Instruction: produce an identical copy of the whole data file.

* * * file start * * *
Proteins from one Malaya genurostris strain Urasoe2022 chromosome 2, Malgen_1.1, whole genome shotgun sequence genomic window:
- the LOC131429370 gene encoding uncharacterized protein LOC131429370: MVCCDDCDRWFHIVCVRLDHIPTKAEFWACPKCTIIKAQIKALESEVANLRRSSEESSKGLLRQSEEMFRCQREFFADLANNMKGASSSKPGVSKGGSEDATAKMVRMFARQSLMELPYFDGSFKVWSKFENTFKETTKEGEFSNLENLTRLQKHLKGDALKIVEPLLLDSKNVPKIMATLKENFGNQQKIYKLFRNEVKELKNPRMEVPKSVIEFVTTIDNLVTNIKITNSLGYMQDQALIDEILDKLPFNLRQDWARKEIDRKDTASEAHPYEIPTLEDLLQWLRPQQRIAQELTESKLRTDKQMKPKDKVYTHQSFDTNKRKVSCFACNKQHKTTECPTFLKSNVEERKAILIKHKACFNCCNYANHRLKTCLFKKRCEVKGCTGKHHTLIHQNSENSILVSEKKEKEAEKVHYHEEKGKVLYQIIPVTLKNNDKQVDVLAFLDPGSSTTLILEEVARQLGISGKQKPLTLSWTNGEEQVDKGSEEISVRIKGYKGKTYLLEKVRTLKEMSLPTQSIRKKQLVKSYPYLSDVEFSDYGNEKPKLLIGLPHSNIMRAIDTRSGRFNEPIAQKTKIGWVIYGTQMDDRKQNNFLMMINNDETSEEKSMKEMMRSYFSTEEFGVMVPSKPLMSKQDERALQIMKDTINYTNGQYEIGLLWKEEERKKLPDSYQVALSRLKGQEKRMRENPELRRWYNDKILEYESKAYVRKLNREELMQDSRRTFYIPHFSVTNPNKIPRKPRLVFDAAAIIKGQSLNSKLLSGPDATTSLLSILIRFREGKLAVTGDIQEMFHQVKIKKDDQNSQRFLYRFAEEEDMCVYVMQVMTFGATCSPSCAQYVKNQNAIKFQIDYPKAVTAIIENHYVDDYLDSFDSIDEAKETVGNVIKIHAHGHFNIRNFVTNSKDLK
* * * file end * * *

Proteins from one Malaya genurostris strain Urasoe2022 chromosome 2, Malgen_1.1, whole genome shotgun sequence genomic window:
- the LOC131429370 gene encoding uncharacterized protein LOC131429370: MVCCDDCDRWFHIVCVRLDHIPTKAEFWACPKCTIIKAQIKALESEVANLRRSSEESSKGLLRQSEEMFRCQREFFADLANNMKGASSSKPGVSKGGSEDATAKMVRMFARQSLMELPYFDGSFKVWSKFENTFKETTKEGEFSNLENLTRLQKHLKGDALKIVEPLLLDSKNVPKIMATLKENFGNQQKIYKLFRNEVKELKNPRMEVPKSVIEFVTTIDNLVTNIKITNSLGYMQDQALIDEILDKLPFNLRQDWARKEIDRKDTASEAHPYEIPTLEDLLQWLRPQQRIAQELTESKLRTDKQMKPKDKVYTHQSFDTNKRKVSCFACNKQHKTTECPTFLKSNVEERKAILIKHKACFNCCNYANHRLKTCLFKKRCEVKGCTGKHHTLIHQNSENSILVSEKKEKEAEKVHYHEEKGKVLYQIIPVTLKNNDKQVDVLAFLDPGSSTTLILEEVARQLGISGKQKPLTLSWTNGEEQVDKGSEEISVRIKGYKGKTYLLEKVRTLKEMSLPTQSIRKKQLVKSYPYLSDVEFSDYGNEKPKLLIGLPHSNIMRAIDTRSGRFNEPIAQKTKIGWVIYGTQMDDRKQNNFLMMINNDETSEEKSMKEMMRSYFSTEEFGVMVPSKPLMSKQDERALQIMKDTINYTNGQYEIGLLWKEEERKKLPDSYQVALSRLKGQEKRMRENPELRRWYNDKILEYESKAYVRKLNREELMQDSRRTFYIPHFSVTNPNKIPRKPRLVFDAAAIIKGQSLNSKLLSGPDATTSLLSILIRFREGKLAVTGDIQEMFHQVKIKKDDQNSQRFLYRFAEEEDMCVYVMQVMTFGATCSPSCAQYVKNQNAIKFQIDYPKAVTAIIENHYVDDYLDSFDSIDEAKETVGNVIKIHAHGHFNIRNFVTNSKDLK